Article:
Governor Cuomo is expected to announce his support for a statewide $15 minimum wage today, after Albany legislators rebuffed such an increase earlier this year.

The current minimum wage in New York State is $8.75 an hour, and Cuomo has previously proposed raising that to $10.50 (and NYC's to $11.50). In February he dismissed even a $13 minimum wage as a "nonstarter," though Mayor Bill de Blasio has been pushing for a $15 minimum wage in the city. A wage board subsequently impanelled by the governor to consider the issue called for an increase in fast food workers' minimum wage to $15 earlier this summer, reaching that number by 2018 in the city and statewide by 2021.

Cuomo will be joined by Vice President Joe Biden at the Jacob K. Javits Convention Center this afternoon to voice his support for a wage hike for all workers. (It does not appear that Mayor de Blasio will be in attendance.) The increase would likely happen gradually, as determined by Cuomo's wage board, with New York City getting the increase by 2018—we would then join cities like Seattle and Los Angeles, who have also agreed to raise their minimums to $15/hour.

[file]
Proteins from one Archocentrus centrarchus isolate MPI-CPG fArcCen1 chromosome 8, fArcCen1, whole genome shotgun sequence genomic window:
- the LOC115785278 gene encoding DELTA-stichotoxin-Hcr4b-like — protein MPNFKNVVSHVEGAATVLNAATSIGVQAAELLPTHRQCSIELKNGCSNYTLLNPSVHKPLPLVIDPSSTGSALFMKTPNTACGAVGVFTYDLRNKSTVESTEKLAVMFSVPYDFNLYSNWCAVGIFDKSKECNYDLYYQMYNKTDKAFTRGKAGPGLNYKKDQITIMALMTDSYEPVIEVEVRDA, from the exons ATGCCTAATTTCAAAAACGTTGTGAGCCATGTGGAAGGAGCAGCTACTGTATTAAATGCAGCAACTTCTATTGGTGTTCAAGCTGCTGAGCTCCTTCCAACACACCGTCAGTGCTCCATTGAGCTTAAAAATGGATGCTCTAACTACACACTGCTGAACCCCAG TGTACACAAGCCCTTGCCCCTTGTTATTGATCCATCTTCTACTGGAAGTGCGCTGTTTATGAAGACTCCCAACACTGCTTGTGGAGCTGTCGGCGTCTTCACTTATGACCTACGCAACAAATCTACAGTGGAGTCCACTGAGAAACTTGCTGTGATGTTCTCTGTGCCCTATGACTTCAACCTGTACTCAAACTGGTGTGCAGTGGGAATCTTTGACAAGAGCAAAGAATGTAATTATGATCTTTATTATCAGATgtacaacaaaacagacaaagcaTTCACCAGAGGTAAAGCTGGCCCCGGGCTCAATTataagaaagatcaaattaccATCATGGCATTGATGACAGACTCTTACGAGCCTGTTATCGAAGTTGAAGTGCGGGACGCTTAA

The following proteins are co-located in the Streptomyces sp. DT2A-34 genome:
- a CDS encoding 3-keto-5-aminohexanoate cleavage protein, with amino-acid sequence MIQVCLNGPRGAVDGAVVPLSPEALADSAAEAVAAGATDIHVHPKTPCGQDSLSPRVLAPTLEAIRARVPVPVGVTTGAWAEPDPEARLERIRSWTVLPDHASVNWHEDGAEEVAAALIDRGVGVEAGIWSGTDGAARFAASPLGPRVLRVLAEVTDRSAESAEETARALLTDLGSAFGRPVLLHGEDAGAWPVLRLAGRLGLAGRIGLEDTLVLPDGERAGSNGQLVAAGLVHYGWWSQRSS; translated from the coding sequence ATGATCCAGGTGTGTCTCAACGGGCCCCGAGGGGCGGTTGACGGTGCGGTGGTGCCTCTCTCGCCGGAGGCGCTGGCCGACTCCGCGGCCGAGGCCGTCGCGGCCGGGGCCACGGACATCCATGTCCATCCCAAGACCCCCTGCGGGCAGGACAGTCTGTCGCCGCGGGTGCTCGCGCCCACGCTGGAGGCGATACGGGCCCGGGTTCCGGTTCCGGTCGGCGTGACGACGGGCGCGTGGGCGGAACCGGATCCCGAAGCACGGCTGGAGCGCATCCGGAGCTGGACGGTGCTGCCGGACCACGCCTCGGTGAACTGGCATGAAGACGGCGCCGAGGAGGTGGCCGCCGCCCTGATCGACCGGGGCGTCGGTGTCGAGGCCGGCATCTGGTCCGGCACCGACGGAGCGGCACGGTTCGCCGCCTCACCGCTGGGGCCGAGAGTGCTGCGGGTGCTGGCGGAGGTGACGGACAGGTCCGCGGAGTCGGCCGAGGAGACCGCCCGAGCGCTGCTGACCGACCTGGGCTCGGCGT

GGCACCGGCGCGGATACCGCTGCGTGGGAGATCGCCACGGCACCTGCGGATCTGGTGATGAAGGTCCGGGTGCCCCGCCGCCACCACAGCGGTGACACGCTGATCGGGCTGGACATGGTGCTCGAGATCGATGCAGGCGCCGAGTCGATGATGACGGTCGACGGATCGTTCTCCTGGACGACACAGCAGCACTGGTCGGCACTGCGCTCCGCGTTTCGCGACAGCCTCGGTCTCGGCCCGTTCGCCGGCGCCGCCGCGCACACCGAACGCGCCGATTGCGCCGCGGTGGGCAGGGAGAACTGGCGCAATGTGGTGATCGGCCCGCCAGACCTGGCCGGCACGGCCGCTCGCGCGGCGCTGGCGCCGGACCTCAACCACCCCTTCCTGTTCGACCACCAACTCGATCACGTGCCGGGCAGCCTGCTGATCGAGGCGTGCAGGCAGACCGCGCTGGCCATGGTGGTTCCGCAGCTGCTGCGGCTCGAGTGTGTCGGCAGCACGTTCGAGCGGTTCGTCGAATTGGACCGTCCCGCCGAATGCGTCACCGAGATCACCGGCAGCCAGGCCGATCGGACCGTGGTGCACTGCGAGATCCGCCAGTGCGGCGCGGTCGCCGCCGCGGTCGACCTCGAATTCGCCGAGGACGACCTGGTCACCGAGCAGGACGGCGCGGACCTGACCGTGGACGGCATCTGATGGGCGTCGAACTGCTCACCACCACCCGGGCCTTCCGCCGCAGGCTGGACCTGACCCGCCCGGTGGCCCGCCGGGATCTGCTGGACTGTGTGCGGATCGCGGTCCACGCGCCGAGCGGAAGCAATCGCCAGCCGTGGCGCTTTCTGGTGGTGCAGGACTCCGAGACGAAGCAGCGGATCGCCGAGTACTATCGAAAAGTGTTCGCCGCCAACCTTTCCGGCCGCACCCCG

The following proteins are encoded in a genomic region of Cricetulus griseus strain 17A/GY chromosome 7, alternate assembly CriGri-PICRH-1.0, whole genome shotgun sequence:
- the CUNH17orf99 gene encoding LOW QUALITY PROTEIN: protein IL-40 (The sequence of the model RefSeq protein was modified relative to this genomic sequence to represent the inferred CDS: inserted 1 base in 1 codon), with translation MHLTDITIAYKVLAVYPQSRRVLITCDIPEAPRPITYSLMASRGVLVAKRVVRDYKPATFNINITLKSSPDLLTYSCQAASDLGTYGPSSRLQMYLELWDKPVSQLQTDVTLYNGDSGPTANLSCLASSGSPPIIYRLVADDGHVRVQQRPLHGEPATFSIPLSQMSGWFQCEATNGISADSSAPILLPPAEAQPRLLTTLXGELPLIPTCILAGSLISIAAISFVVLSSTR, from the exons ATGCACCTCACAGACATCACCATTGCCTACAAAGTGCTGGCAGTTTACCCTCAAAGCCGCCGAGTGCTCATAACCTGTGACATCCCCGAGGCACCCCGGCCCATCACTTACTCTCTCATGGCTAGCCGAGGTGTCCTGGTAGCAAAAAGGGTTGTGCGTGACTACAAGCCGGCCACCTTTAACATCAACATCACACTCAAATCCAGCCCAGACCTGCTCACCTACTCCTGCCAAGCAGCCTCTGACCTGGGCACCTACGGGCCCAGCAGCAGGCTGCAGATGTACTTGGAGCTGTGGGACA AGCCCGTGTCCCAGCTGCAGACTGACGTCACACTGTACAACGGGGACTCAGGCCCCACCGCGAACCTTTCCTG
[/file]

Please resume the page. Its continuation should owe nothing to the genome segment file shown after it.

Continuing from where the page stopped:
The hike is opposed by business groups, who claim employers will cut hours and lay off employees to afford paying wages. The majority of economists say that is untrue, and a report by NYC Comptroller Scott Stringer noted that the hike could help small businesses in attracting and retaining better employees.

Republicans in Albany shot down a gradual $15/hour wage increase earlier this year, but by impaneling the Wage Board, Cuomo can to enact its suggestions without approval from the Albany legislature, as he did earlier this year when the state Department of Labor raised wages for tipped workers to $7.50 an hour.